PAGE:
Home is a social base. When you are home, it’s your territory, your turf. You control who enters. When you are home you are at the node of a social network of friends, neighbors and family. Home is a launching pad for connections with the immediate neighborhood and the wider community. This is why it’s so important to get out on the front porch and make it to the mailbox. (More on that later.)

With all these things in play, the home becomes a mirror for the self. It represents you to yourself and, as such, provides a constant reminder of your uniqueness and contributions to your family, your neighborhood, your community. Is it any wonder why someone would want to stay put?

What practitioners, family members, friends and neighbors know, however, is that staying put is not always the best solution if it results in social isolation, depression or unmanageable risks to health and wellbeing, notwithstanding the desires of an elder; and particularly so when the elder’s judgment is clouded by dementia.

Practically speaking, this “tension” between staying put or moving on often results in conversations and negotiations around “acceptable risks.” In fact, dichotomizing the choices as one or the other can be non-productive. Better to openly discuss the adaptations necessary to accomplish either goal. Staying put, indeed, does not mean “not adapting”. There are many adaptations we all likely need to make just to stay put. It’s not black and white – change or no change.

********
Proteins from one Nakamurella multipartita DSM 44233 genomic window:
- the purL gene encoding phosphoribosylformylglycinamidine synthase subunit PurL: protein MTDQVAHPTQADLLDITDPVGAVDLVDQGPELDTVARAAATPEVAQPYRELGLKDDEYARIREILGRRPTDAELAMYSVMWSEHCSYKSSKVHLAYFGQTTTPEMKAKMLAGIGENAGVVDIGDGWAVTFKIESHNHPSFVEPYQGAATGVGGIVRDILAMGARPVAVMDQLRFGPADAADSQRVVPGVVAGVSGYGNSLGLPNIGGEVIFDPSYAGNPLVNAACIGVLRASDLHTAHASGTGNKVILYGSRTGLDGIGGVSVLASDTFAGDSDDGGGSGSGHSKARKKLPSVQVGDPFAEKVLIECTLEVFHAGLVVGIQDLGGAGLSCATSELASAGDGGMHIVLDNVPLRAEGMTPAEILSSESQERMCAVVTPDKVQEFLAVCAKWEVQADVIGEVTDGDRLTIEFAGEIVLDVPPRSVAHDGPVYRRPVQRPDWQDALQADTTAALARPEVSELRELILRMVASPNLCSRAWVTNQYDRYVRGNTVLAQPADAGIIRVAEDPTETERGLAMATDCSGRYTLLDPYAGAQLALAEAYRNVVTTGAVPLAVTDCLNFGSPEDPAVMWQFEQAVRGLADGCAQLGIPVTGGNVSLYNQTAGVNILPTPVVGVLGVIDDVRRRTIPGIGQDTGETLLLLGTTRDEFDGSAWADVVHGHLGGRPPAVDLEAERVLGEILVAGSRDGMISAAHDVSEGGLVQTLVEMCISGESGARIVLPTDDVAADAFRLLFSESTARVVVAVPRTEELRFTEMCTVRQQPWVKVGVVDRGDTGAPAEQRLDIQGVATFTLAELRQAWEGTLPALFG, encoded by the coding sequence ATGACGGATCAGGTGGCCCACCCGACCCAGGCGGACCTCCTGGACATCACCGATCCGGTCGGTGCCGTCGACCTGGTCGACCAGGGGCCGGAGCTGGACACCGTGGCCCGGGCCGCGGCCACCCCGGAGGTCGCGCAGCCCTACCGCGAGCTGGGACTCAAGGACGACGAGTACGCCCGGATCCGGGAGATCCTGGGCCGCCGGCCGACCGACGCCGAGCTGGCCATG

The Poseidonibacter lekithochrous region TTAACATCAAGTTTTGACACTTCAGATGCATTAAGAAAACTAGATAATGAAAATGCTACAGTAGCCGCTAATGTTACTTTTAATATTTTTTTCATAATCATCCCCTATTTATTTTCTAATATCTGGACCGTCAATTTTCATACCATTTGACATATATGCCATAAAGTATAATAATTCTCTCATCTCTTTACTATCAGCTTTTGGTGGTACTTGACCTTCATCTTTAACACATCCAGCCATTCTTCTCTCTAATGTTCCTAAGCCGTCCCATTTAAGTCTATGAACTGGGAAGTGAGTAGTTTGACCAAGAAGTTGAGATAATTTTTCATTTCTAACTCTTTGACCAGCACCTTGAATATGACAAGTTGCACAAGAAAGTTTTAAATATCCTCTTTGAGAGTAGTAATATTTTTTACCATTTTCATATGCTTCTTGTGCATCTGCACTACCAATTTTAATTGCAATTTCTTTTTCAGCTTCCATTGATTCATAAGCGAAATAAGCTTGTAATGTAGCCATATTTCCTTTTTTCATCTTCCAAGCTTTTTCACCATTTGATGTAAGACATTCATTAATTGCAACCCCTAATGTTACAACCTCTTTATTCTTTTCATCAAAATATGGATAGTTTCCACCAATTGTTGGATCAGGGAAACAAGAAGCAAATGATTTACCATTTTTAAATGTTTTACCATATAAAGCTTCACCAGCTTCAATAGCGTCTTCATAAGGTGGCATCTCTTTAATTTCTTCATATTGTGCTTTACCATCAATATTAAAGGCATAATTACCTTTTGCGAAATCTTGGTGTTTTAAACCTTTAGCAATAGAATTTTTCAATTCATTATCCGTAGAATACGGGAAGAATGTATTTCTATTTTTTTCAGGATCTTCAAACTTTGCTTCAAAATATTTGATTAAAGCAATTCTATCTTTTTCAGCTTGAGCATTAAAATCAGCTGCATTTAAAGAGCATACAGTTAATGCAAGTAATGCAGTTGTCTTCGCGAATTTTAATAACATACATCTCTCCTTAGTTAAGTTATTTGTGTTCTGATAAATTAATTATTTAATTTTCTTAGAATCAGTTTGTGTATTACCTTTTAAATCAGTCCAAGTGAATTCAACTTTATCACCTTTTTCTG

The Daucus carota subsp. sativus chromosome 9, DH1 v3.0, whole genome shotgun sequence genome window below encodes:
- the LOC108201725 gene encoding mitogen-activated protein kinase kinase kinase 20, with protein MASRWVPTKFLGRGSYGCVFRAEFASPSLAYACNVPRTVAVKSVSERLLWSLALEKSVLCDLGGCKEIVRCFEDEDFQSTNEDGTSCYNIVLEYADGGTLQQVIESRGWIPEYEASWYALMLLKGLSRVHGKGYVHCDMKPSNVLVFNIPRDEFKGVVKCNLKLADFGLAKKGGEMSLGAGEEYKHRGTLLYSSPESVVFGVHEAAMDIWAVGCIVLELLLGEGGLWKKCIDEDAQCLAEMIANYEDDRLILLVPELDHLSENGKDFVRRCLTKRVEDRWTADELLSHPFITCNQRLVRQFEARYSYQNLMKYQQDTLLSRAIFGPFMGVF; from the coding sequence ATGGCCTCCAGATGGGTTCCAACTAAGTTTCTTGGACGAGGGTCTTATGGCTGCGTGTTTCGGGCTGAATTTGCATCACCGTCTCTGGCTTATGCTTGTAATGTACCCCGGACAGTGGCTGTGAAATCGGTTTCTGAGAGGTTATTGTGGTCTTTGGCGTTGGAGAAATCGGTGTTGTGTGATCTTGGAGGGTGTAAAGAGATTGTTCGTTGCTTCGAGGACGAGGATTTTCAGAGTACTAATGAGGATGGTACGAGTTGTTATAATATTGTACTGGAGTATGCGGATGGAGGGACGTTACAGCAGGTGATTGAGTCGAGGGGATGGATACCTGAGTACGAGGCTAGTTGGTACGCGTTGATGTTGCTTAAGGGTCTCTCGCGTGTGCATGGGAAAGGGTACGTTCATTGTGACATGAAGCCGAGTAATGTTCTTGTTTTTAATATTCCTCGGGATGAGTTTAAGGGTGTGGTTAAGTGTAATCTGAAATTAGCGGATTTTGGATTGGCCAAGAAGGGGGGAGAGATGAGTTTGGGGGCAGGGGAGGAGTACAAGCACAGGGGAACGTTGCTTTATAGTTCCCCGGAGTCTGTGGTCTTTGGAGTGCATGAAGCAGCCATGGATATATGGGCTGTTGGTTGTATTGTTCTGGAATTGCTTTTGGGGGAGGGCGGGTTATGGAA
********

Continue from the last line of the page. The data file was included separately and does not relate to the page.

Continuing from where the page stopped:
Acknowledging the complexity and difficulty of staying put, in light of the deep attachment to place, was one secret to the success of a home modification initiative created by residents, leaders, and providers for a NORC (naturally occurring retirement community) neighborhood in the little town of Linton, Indiana, population 5,000, in the spring of 2009. Having received a grant to spend 18 months assessing needs and building relationships with and among seniors in the neighborhood, the NORC leadership determined that improving mobility, broadly defined, should be a priority. The group wisely inferred that mobility in the home itself should be a starting point for any effort to assist elders to connect in the community.